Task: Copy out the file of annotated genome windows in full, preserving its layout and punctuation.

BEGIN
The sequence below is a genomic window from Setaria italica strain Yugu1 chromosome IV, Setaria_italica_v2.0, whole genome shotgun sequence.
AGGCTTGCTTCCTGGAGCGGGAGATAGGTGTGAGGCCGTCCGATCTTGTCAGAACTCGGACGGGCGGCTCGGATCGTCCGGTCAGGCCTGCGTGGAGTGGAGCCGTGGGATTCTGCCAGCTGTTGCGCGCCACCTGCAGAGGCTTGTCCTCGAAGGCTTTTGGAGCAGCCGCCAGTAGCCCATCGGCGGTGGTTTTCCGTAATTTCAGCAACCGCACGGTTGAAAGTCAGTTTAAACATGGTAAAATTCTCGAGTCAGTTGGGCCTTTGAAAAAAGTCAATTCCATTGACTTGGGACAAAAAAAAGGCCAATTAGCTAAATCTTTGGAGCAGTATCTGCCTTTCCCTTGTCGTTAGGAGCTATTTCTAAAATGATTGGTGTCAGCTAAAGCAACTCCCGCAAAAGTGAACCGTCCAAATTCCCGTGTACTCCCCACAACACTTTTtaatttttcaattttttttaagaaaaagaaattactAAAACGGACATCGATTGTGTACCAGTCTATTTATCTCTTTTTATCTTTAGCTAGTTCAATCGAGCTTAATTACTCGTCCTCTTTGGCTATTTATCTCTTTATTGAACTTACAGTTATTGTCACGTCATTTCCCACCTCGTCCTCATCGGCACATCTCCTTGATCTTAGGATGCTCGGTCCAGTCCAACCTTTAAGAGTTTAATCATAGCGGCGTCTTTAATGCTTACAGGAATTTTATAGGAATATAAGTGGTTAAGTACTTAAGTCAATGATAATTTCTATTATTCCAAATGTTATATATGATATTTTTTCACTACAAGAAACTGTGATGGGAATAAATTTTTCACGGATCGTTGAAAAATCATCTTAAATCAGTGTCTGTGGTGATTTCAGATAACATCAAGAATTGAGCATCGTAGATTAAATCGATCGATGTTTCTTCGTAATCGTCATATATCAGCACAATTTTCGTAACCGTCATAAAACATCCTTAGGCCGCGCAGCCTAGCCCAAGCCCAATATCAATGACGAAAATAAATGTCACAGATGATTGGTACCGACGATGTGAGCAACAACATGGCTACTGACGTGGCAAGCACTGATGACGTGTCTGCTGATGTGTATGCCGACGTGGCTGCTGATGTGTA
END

The sequence below is a genomic window from Setaria italica strain Yugu1 chromosome IV, Setaria_italica_v2.0, whole genome shotgun sequence.
AGGCTTGCTTCCTGGAGCGGGAGATAGGTGTGAGGCCGTCCGATCTTGTCAGAACTCGGACGGGCGGCTCGGATCGTCCGGTCAGGCCTGCGTGGAGTGGAGCCGTGGGATTCTGCCAGCTGTTGCGCGCCACCTGCAGAGGCTTGTCCTCGAAGGCTTTTGGAGCAGCCGCCAGTAGCCCATCGGCGGTGGTTTTCCGTAATTTCAGCAACCGCACGGTTGAAAGTCAGTTTAAACATGGTAAAATTCTCGAGTCAGTTGGGCCTTTGAAAAAAGTCAATTCCATTGACTTGGGACAAAAAAAAGGCCAATTAGCTAAATCTTTGGAGCAGTATCTGCCTTTCCCTTGTCGTTAGGAGCTATTTCTAAAATGATTGGTGTCAGCTAAAGCAACTCCCGCAAAAGTGAACCGTCCAAATTCCCGTGTACTCCCCACAACACTTTTtaatttttcaattttttttaagaaaaagaaattactAAAACGGACATCGATTGTGTACCAGTCTATTTATCTCTTTTTATCTTTAGCTAGTTCAATCGAGCTTAATTACTCGTCCTCTTTGGCTATTTATCTCTTTATTGAACTTACAGTTATTGTCACGTCATTTCCCACCTCGTCCTCATCGGCACATCTCCTTGATCTTAGGATGCTCGGTCCAGTCCAACCTTTAAGAGTTTAATCATAGCGGCGTCTTTAATGCTTACAGGAATTTTATAGGAATATAAGTGGTTAAGTACTTAAGTCAATGATAATTTCTATTATTCCAAATGTTATATATGATATTTTTTCACTACAAGAAACTGTGATGGGAATAAATTTTTCACGGATCGTTGAAAAATCATCTTAAATCAGTGTCTGTGGTGATTTCAGATAACATCAAGAATTGAGCATCGTAGATTAAATCGATCGATGTTTCTTCGTAATCGTCATATATCAGCACAATTTTCGTAACCGTCATAAAACATCCTTAGGCCGCGCAGCCTAGCCCAAGCCCAATATCAATGACGAAAATAAATGTCACAGATGATTGGTACCGACGATGTGAGCAACAACATGGCTACTGACGTGGCAAGCACTGATGACGTGTCTGCTGATGTGTATGCCGACGTGGCTGCTGATGTGTA